Honda Riding Assist Motorcycle

Honda Riding Assist Debuts at CES: Self-Balancing Motorcycle
Honda Riding Assist Motorcycle

Once a year, manufacturers break out their latest technological advances and scurry over to the Consumer Electronics Show (CES) in Las Vegas. While the CES is not a motorcycle-centric event, there are always a few morsels for us two-wheeled enthusiasts. This year, Honda took the opportunity at CES to announce its new experimental “Riding Assist” technology.

The modern motorcycle is quite the sophisticated machine, but this is something a bit different. Though the “Riding Assist” name is vague, it keeps a motorcycle upright–with or without a rider. Interestingly, it achieves self balancing without the use of gyroscopes, which can add much weight.

At first glance, this appears to be some sort of sorcery or perhaps witchcraft. Like the sensible man I am, I reached for my pitchfork. However, the explanation is far more simple, and for now, my pitchfork has been stowed.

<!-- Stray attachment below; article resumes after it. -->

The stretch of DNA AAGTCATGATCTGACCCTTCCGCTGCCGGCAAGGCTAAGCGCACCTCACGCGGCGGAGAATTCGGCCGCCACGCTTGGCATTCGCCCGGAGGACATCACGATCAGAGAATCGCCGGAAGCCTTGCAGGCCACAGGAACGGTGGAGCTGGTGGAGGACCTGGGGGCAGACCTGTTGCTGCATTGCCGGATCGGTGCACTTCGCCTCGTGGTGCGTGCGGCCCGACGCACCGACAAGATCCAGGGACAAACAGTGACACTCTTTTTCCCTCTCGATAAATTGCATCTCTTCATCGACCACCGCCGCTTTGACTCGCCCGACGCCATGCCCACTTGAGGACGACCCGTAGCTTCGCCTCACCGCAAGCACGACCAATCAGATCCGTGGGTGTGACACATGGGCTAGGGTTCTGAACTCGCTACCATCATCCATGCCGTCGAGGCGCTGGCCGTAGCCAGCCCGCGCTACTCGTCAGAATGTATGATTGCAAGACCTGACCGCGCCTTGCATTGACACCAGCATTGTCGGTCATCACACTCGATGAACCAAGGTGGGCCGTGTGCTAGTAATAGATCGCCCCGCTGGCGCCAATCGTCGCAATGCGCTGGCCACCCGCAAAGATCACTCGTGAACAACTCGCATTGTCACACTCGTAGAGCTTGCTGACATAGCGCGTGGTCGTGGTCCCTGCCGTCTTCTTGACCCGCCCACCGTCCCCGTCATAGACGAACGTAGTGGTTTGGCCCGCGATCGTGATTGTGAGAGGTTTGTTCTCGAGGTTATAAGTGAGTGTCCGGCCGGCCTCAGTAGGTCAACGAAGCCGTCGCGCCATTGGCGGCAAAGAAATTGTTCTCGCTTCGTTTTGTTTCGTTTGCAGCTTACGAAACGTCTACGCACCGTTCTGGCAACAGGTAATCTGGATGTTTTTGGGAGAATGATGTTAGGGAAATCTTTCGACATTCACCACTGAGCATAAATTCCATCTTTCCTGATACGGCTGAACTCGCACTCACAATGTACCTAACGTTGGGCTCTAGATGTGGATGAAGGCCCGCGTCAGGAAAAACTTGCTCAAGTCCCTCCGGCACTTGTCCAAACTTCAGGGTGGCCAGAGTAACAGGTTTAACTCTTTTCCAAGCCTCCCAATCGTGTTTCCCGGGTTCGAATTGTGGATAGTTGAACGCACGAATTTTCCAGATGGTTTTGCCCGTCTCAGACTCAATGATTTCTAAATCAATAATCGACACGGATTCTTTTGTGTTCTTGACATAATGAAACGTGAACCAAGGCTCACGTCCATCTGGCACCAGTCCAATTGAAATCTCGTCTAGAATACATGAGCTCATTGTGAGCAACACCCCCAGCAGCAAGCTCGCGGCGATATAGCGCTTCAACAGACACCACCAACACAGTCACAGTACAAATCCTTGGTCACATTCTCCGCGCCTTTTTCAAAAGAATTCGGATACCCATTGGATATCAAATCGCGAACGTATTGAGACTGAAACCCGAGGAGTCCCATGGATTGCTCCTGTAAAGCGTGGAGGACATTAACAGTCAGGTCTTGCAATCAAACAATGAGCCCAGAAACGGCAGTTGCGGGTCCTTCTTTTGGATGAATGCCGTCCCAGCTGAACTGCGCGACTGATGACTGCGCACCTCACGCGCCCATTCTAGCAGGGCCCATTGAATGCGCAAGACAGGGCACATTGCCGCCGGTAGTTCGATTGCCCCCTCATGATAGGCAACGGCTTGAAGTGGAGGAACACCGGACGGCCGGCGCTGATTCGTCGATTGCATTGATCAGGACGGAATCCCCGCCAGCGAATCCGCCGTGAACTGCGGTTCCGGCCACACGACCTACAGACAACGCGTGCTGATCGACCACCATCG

Honda is focusing on low speed stability with “Rider Assist” technology, aiding riders when traveling at speeds less than 3 mph. The technology automatically increases the rake, giving the bike a lower center of gravity and an extended wheelbase. To maintain balance, the Honda Riding Assist motorcycle steers to the left and right in minute amounts. Think of how a Trials rider or how a cyclist maintains balance while stopped.

Honda states that this technology was an offshoot of the Honda AISMO and the self-balancing scooter, known as the Uni-Cub. It’s easy to see how those two platforms provided engineers with a starting point.

Another interesting feature is the “follow” mode. I’ve always wanted to walk my motorcycles, and perhaps in the near future, I’ll be able to. I suspect it will be an exciting bonding experience for us both.

Honda hasn’t stated if the Riding Assist motorcycle will enter the consumer market any time soon. It’s worth noting that the platform chosen to illustrate this new tech is what appears to be the NC700X. This type of technology seems ripe for lower-displacement motorcycles and scooters, but for now, we’ll have to wait.